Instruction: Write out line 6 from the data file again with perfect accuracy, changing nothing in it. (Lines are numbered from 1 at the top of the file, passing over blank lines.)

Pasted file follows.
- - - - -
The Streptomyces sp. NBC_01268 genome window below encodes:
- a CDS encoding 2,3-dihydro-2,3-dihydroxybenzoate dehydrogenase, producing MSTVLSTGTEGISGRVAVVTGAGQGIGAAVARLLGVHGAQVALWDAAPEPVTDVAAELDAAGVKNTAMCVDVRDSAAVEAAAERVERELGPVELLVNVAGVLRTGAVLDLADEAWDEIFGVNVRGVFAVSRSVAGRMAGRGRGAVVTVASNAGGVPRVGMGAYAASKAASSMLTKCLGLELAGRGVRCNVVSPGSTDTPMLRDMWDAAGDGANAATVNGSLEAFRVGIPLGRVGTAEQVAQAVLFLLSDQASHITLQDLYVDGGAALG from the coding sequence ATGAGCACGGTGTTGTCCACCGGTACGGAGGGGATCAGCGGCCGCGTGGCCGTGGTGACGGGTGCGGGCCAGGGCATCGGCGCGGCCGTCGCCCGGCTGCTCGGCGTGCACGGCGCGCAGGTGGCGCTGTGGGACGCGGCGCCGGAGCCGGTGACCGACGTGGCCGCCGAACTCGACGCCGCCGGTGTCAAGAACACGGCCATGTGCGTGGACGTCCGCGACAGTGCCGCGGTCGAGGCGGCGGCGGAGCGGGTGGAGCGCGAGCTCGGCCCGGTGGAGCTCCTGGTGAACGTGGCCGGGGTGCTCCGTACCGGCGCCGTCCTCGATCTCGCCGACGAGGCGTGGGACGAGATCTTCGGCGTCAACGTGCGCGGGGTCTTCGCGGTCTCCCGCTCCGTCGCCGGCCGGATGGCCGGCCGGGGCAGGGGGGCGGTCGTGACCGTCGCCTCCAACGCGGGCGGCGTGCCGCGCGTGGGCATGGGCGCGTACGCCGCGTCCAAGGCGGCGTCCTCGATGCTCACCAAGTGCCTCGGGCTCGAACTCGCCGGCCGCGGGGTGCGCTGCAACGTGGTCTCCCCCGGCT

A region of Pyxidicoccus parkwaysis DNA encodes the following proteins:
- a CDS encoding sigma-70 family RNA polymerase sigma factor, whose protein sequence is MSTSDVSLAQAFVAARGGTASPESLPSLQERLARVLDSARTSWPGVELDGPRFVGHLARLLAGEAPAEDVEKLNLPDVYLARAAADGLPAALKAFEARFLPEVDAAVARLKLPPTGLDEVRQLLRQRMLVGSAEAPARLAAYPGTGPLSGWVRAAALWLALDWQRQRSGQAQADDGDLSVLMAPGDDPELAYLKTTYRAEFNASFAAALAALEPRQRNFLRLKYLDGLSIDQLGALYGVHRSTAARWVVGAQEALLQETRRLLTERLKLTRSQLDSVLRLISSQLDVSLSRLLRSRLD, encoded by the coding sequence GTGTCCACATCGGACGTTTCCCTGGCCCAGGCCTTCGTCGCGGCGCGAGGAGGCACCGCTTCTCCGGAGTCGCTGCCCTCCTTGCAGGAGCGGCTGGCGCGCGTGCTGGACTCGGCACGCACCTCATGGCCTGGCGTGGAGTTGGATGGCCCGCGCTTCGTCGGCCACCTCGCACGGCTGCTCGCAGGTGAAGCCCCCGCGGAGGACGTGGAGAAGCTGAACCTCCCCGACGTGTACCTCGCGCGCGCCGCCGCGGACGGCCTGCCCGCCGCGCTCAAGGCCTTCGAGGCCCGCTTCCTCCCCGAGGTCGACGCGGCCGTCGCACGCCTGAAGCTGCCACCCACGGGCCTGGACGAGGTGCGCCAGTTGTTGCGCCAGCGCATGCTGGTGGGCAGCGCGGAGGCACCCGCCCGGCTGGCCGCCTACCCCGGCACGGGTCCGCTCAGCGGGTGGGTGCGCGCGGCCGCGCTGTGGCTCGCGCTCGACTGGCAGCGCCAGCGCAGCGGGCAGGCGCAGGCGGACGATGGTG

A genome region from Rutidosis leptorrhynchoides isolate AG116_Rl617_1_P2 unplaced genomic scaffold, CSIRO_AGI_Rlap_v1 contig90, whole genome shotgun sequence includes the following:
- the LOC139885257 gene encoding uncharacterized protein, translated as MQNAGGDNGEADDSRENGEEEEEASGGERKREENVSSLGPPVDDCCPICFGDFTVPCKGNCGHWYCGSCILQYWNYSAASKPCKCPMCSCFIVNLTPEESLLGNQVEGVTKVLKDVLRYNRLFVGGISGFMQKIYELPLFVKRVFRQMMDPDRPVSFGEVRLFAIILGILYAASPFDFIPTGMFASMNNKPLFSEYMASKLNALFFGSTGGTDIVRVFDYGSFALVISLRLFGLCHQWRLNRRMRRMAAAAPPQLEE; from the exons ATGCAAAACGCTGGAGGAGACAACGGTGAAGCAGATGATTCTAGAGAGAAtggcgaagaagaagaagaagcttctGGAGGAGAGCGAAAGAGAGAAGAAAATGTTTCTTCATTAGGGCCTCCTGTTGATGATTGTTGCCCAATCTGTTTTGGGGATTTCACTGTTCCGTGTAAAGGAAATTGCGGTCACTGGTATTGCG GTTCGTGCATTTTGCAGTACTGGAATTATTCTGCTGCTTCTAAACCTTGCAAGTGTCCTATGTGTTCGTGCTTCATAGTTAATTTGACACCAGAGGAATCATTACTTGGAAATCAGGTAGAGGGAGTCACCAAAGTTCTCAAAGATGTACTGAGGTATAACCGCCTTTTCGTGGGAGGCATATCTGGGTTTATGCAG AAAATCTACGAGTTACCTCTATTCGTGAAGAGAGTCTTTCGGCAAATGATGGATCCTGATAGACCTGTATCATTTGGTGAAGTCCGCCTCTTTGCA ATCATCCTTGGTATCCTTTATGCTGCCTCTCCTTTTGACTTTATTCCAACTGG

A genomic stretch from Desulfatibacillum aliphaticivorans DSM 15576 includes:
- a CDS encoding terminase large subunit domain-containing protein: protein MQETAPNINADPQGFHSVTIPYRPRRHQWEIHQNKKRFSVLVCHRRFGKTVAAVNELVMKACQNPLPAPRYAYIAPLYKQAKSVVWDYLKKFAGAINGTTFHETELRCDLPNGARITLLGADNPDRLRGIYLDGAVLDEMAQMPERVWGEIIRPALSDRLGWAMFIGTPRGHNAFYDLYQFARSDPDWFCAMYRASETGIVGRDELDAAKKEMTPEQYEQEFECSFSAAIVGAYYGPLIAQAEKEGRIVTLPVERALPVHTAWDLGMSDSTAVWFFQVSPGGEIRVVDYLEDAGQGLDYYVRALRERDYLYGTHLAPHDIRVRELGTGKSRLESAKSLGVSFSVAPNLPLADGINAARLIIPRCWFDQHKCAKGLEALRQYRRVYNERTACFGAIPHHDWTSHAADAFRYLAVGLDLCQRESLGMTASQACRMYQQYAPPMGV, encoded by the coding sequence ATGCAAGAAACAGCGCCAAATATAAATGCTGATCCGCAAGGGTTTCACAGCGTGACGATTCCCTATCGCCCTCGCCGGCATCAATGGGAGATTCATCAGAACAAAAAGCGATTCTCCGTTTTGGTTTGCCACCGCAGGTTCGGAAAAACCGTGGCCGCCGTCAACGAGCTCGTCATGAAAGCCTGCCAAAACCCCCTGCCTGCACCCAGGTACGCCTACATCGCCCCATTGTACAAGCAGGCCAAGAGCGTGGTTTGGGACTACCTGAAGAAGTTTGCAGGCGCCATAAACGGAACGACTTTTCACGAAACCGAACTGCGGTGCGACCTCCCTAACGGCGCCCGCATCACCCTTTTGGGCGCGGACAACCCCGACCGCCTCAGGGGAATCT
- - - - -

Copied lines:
- the LOC139885257 gene encoding uncharacterized protein, translated as MQNAGGDNGEADDSRENGEEEEEASGGERKREENVSSLGPPVDDCCPICFGDFTVPCKGNCGHWYCGSCILQYWNYSAASKPCKCPMCSCFIVNLTPEESLLGNQVEGVTKVLKDVLRYNRLFVGGISGFMQKIYELPLFVKRVFRQMMDPDRPVSFGEVRLFAIILGILYAASPFDFIPTGMFASMNNKPLFSEYMASKLNALFFGSTGGTDIVRVFDYGSFALVISLRLFGLCHQWRLNRRMRRMAAAAPPQLEE; from the exons ATGCAAAACGCTGGAGGAGACAACGGTGAAGCAGATGATTCTAGAGAGAAtggcgaagaagaagaagaagcttctGGAGGAGAGCGAAAGAGAGAAGAAAATGTTTCTTCATTAGGGCCTCCTGTTGATGATTGTTGCCCAATCTGTTTTGGGGATTTCACTGTTCCGTGTAAAGGAAATTGCGGTCACTGGTATTGCG GTTCGTGCATTTTGCAGTACTGGAATTATTCTGCTGCTTCTAAACCTTGCAAGTGTCCTATGTGTTCGTGCTTCATAGTTAATTTGACACCAGAGGAATCATTACTTGGAAATCAGGTAGAGGGAGTCACCAAAGTTCTCAAAGATGTACTGAGGTATAACCGCCTTTTCGTGGGAGGCATATCTGGGTTTATGCAG AAAATCTACGAGTTACCTCTATTCGTGAAGAGAGTCTTTCGGCAAATGATGGATCCTGATAGACCTGTATCATTTGGTGAAGTCCGCCTCTTTGCA ATCATCCTTGGTATCCTTTATGCTGCCTCTCCTTTTGACTTTATTCCAACTGG